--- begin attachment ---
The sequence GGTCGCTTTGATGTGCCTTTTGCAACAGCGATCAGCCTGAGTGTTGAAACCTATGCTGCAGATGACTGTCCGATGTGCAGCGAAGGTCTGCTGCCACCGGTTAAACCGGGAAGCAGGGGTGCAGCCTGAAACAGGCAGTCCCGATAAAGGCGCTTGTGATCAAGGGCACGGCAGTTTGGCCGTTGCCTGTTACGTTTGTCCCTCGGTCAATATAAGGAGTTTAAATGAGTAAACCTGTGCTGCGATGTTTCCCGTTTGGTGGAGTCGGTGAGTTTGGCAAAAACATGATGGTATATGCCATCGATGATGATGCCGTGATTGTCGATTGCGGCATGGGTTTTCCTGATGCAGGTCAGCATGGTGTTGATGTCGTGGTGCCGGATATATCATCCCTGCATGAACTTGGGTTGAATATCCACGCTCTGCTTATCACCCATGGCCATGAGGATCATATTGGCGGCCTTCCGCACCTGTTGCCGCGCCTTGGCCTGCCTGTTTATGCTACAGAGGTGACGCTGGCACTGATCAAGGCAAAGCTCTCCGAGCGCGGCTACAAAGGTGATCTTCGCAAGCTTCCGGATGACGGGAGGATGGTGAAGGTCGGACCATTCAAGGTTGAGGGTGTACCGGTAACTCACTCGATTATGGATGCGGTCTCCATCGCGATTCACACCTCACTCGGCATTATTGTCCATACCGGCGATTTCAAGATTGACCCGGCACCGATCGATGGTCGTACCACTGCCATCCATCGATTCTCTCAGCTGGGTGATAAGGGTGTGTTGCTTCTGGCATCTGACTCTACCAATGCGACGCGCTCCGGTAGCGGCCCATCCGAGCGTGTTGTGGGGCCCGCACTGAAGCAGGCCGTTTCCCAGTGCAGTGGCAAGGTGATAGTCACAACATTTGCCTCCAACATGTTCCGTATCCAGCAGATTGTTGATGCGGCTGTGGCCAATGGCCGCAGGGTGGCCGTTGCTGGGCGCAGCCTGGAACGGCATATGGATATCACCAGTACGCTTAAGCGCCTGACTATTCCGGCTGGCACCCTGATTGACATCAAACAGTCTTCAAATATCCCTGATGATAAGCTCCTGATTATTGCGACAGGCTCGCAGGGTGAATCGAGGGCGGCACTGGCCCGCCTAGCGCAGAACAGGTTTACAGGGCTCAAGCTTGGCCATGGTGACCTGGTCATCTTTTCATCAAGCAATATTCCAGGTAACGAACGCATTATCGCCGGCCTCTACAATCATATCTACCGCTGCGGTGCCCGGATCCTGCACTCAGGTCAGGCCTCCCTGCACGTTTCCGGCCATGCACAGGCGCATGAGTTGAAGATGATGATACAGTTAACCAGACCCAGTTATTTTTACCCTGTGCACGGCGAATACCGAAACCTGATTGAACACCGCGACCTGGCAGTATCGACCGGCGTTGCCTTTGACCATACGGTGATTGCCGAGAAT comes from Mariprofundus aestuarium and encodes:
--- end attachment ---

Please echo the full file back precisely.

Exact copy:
The sequence GGTCGCTTTGATGTGCCTTTTGCAACAGCGATCAGCCTGAGTGTTGAAACCTATGCTGCAGATGACTGTCCGATGTGCAGCGAAGGTCTGCTGCCACCGGTTAAACCGGGAAGCAGGGGTGCAGCCTGAAACAGGCAGTCCCGATAAAGGCGCTTGTGATCAAGGGCACGGCAGTTTGGCCGTTGCCTGTTACGTTTGTCCCTCGGTCAATATAAGGAGTTTAAATGAGTAAACCTGTGCTGCGATGTTTCCCGTTTGGTGGAGTCGGTGAGTTTGGCAAAAACATGATGGTATATGCCATCGATGATGATGCCGTGATTGTCGATTGCGGCATGGGTTTTCCTGATGCAGGTCAGCATGGTGTTGATGTCGTGGTGCCGGATATATCATCCCTGCATGAACTTGGGTTGAATATCCACGCTCTGCTTATCACCCATGGCCATGAGGATCATATTGGCGGCCTTCCGCACCTGTTGCCGCGCCTTGGCCTGCCTGTTTATGCTACAGAGGTGACGCTGGCACTGATCAAGGCAAAGCTCTCCGAGCGCGGCTACAAAGGTGATCTTCGCAAGCTTCCGGATGACGGGAGGATGGTGAAGGTCGGACCATTCAAGGTTGAGGGTGTACCGGTAACTCACTCGATTATGGATGCGGTCTCCATCGCGATTCACACCTCACTCGGCATTATTGTCCATACCGGCGATTTCAAGATTGACCCGGCACCGATCGATGGTCGTACCACTGCCATCCATCGATTCTCTCAGCTGGGTGATAAGGGTGTGTTGCTTCTGGCATCTGACTCTACCAATGCGACGCGCTCCGGTAGCGGCCCATCCGAGCGTGTTGTGGGGCCCGCACTGAAGCAGGCCGTTTCCCAGTGCAGTGGCAAGGTGATAGTCACAACATTTGCCTCCAACATGTTCCGTATCCAGCAGATTGTTGATGCGGCTGTGGCCAATGGCCGCAGGGTGGCCGTTGCTGGGCGCAGCCTGGAACGGCATATGGATATCACCAGTACGCTTAAGCGCCTGACTATTCCGGCTGGCACCCTGATTGACATCAAACAGTCTTCAAATATCCCTGATGATAAGCTCCTGATTATTGCGACAGGCTCGCAGGGTGAATCGAGGGCGGCACTGGCCCGCCTAGCGCAGAACAGGTTTACAGGGCTCAAGCTTGGCCATGGTGACCTGGTCATCTTTTCATCAAGCAATATTCCAGGTAACGAACGCATTATCGCCGGCCTCTACAATCATATCTACCGCTGCGGTGCCCGGATCCTGCACTCAGGTCAGGCCTCCCTGCACGTTTCCGGCCATGCACAGGCGCATGAGTTGAAGATGATGATACAGTTAACCAGACCCAGTTATTTTTACCCTGTGCACGGCGAATACCGAAACCTGATTGAACACCGCGACCTGGCAGTATCGACCGGCGTTGCCTTTGACCATACGGTGATTGCCGAGAAT comes from Mariprofundus aestuarium and encodes: